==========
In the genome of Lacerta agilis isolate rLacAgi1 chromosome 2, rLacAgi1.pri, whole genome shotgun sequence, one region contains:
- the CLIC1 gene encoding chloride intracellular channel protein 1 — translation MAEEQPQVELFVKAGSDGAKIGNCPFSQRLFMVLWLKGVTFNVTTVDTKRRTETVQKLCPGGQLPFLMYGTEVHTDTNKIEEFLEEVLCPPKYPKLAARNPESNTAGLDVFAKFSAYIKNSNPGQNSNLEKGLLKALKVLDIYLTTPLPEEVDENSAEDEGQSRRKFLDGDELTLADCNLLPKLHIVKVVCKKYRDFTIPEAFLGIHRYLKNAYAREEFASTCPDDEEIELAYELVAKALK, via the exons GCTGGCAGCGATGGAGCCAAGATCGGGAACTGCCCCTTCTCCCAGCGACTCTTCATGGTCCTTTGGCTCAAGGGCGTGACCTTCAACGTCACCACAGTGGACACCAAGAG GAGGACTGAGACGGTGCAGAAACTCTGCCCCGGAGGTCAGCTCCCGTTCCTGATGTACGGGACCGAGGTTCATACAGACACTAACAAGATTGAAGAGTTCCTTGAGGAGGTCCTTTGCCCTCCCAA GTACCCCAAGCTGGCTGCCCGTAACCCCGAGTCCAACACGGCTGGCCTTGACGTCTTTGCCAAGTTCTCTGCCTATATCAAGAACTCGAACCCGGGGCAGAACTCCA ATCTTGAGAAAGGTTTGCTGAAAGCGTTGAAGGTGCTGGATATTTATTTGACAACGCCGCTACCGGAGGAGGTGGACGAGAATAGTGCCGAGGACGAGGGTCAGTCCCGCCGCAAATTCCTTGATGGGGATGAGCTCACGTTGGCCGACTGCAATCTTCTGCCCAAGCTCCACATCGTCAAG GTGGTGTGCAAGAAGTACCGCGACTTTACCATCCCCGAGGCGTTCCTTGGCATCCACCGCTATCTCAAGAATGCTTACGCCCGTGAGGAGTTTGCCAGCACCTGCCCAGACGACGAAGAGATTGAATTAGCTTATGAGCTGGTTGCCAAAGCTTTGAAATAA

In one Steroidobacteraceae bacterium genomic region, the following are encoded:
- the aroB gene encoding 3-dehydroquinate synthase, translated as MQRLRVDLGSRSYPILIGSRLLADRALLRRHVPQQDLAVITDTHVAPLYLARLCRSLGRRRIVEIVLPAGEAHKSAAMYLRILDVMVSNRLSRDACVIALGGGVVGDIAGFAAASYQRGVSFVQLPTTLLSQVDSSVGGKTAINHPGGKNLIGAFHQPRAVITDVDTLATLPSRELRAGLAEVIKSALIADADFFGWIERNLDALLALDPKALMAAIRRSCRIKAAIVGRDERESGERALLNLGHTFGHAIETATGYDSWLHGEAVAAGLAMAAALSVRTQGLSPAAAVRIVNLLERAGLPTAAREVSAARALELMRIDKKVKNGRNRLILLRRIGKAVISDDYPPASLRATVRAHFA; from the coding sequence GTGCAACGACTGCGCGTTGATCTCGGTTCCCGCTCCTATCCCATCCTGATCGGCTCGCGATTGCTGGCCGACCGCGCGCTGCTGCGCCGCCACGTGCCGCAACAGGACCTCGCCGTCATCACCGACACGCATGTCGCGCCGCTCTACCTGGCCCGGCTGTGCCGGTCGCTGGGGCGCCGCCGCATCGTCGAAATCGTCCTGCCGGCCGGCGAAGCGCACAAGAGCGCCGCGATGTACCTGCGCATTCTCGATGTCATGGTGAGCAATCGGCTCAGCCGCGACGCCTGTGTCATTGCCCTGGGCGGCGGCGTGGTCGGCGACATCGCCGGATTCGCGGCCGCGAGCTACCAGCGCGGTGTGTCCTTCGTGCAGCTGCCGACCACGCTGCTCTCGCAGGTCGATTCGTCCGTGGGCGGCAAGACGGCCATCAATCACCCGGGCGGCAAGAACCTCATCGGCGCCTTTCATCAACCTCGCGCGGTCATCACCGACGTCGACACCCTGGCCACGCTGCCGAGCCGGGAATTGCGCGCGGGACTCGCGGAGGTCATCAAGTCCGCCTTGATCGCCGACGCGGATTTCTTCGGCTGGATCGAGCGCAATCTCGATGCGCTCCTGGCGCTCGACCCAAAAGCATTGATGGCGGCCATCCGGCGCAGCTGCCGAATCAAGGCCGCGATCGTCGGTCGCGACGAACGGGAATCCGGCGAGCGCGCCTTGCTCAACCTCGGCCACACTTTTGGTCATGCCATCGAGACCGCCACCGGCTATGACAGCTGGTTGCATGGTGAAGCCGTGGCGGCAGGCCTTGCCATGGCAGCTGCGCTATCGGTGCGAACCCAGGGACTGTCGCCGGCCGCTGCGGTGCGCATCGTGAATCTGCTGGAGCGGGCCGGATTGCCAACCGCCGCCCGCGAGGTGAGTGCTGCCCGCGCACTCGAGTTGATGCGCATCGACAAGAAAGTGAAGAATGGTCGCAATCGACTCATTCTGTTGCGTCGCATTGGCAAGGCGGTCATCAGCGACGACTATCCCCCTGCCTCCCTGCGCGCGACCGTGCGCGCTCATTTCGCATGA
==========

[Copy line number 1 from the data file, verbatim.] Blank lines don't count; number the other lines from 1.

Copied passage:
In the genome of Lacerta agilis isolate rLacAgi1 chromosome 2, rLacAgi1.pri, whole genome shotgun sequence, one region contains: